Greene was born as Lyon Himan Green to Russian Jewish immigrants in Ottawa, Canada in 1915. He began acting while attending Queen' s University and was hired as a radio announcer after college, eventually becoming the head newsreader for the Canadian Broadcast Corporation. During World War II he was given the nickname The Voice of Doom for his sonorous voice and the usually dreary news he had to deliver. In the 1950s he pursued an acting career in Hollywood and appeared in numerous TV live drama series and in major films such as The Silver Chalice (1954) and Peyton Place (1957). He had a regular role as Captain Grant "Mitch" Mitchell on the Canadian TV series Sailor of Fortune from 1955-58 before being cast as patriarch Ben Cartwright on Bonanza. During his years on Bonanza he also released a number of spoken word albums and singles, with the ballad "Ringo" reaching #1 on the charts in 1964. After Bonanza he played the title character in the short-lived series Griff in 1973-75 before being cast as Commander Adama on Battlestar Galactica and Galactica 1980. He also starred in the 1981-82 TV series Code Red. He died from complications from prostate cancer on September 11, 1987 at the age of 72.

Pernell Roberts

Born in Waycross, Georgia in 1928, Roberts began his career as a performer during high school, where he acted and sang in USO shows. After flunking out of Georgia Tech and the University of Maryland, he moved to New York to try his hand at acting while supporting himself with a series of odd jobs such as a butcher and forest ranger. He won a Best Actor Drama Desk award for an off-Broadway production of Macbeth in 1955 and a few years later relocated to Hollywood, where he mostly appeared in TV guest spots but also had a major role in the Anthony Perkins-Sophia Loren production of Eugene O'Neill's Desire Under the Elms. While playing Adam Cartwright on Bonanza Roberts had frequent disagreements with the show's producer David Dortort (some of them documented in the above-mentioned TV Guide article) that eventually led to his leaving the show after the 1964-65 season. However, his acting career did not exactly thrive after the departure, though he did land some major roles in doing musicals on Broadway. He was also active in the civil rights movement of the 1960s, including the march on Selma, Alabama. It wasn't until 1979 that he scored another major role on TV when he was cast for the lead on Trapper John, M.D., which ran for 7 seasons. He also served as host of FBI: The Untold Stories from 1991-93. He died from pancreatic cancer January 24, 2010 at the age of 81.

Dan Blocker

Born in DeKalb, Texas in 1928, Blocker's family soon relocated to O'Donnell, Texas where his father ran a grocery store after losing the family farm during The Depression. Blocker attended and played football at Hardin-Simmons University in Abilene, then moved on to Sul Ross State Teacher's College in Alpine, Texas, where he met his future wife Dolphia. He became an English and drama teacher in Sonora, Texas, taught 6th grade in Carlsbad, New Mexico, and also taught in California before embarking on his acting career. He also was drafted into the Army during the Korean War. Reportedly he was discovered by an acting agent while standing in a phone booth dressed in western garb after driving his family from Sonora to Hollywood for a family vacation. He appeared in a Three Stooges short Outer Space Jitters and several TV westerns, including four appearances on The Restless Gun produced by future Bonanza producer David Dortort, before landing a recurring role as Tiny Budinger on Cimarron City in 1958-59. During the Bonanza years he occasionally appeared in films, such as Frank Sinatra's Lady in Cement, and was considered for the role of Major T.J. "King" Kong in Stanley Kubrick's Doctor Strangelove before his agent rejected it for being "too pinko." Ironically, he was himself a staunch liberal so opposed to the Vietnam war that he moved his family to Switzerland in protest. He died May 13, 1972 at age 43 after gall bladder surgery while Bonanza was still on the air. The show continued only one more season after his death. At the time he was also cast to play Roger Wade in Robert Altman's film The Long Goodbye. Altman, who had directed several early episodes of Bonanza, was a good friend of Blocker's and dedicated the film to him.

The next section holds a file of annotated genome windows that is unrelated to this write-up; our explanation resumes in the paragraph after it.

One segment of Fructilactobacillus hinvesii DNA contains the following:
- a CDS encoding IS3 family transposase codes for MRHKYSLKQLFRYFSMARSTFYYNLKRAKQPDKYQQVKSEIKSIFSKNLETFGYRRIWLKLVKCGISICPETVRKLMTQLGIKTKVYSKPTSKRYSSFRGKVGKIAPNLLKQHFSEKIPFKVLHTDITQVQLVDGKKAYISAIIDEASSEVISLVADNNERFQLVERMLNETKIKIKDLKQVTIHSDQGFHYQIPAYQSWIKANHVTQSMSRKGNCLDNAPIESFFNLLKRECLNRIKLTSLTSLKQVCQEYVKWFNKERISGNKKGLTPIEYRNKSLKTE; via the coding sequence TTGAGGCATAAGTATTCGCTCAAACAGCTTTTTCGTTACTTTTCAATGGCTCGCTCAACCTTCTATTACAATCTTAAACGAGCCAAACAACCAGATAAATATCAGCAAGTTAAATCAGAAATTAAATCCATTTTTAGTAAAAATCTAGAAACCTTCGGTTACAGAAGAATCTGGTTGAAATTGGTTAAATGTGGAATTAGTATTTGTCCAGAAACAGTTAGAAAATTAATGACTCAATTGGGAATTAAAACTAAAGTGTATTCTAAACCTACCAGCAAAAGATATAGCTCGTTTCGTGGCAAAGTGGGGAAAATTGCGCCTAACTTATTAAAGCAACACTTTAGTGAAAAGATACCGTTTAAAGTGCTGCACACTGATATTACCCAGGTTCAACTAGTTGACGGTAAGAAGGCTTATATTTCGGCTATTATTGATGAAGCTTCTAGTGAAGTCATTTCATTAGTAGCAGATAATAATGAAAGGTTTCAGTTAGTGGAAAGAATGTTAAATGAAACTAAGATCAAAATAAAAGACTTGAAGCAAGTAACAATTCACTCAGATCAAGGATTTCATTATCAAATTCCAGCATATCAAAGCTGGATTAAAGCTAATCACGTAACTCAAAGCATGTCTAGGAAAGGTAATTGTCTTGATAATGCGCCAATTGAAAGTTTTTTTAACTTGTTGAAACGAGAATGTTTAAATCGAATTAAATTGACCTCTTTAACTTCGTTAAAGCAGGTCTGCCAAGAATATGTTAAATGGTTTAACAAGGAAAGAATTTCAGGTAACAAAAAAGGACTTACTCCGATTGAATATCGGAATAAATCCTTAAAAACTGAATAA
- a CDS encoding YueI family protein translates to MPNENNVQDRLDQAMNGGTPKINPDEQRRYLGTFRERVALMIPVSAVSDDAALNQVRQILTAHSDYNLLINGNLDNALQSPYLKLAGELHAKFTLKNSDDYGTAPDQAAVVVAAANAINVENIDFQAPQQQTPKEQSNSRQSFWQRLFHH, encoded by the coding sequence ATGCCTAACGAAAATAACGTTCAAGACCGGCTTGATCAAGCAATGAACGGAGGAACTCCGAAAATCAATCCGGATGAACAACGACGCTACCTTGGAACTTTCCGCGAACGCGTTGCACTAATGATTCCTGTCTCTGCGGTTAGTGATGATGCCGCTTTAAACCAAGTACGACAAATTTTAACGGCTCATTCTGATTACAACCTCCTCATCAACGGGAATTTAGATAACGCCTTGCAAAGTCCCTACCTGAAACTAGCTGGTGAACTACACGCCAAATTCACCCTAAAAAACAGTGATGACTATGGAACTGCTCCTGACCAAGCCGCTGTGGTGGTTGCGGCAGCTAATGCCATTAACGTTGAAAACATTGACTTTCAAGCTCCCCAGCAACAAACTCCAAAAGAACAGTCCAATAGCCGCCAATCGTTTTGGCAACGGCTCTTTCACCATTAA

Michael Landon

Landon was born Eugene Maurice Orowitz in Queens, New York in 1936, the son of a Jewish actor and a Catholic dancer and comedienne. In high school he was a star javelin thrower, which earned him a scholarship to USC, but an arm injury ended his athletic career, at which point he turned to acting. He appeared in a number of TV shows beginning in 1956 before landing the lead role in the feature film I Was a Teenage Werewolf the following year. The TV appearances continued, as did lesser roles in films like High School Confidential! and God's Little Acre before he landed the role of Little Joe Cartwright on Bonanza. More than any of the other actors on the show, Landon had a long and successful career after the show ended, as he moved into directing, screenwriting, and producing, as well as acting, on his next series Little House on the Prairie, which ran for 9 seasons from 1974-83. He followed that with Highway to Heaven for 5 seasons from 1984-89 as well as three Little House on the Prairie TV movies. After he was let go by NBC, he moved to CBS and starred in, directed, and wrote a 2-hour pilot called Us, which was intended to be a full-fledged series, but Landon was diagnosed with pancreatic cancer in April, 1991 and died July 1 at the age of 54.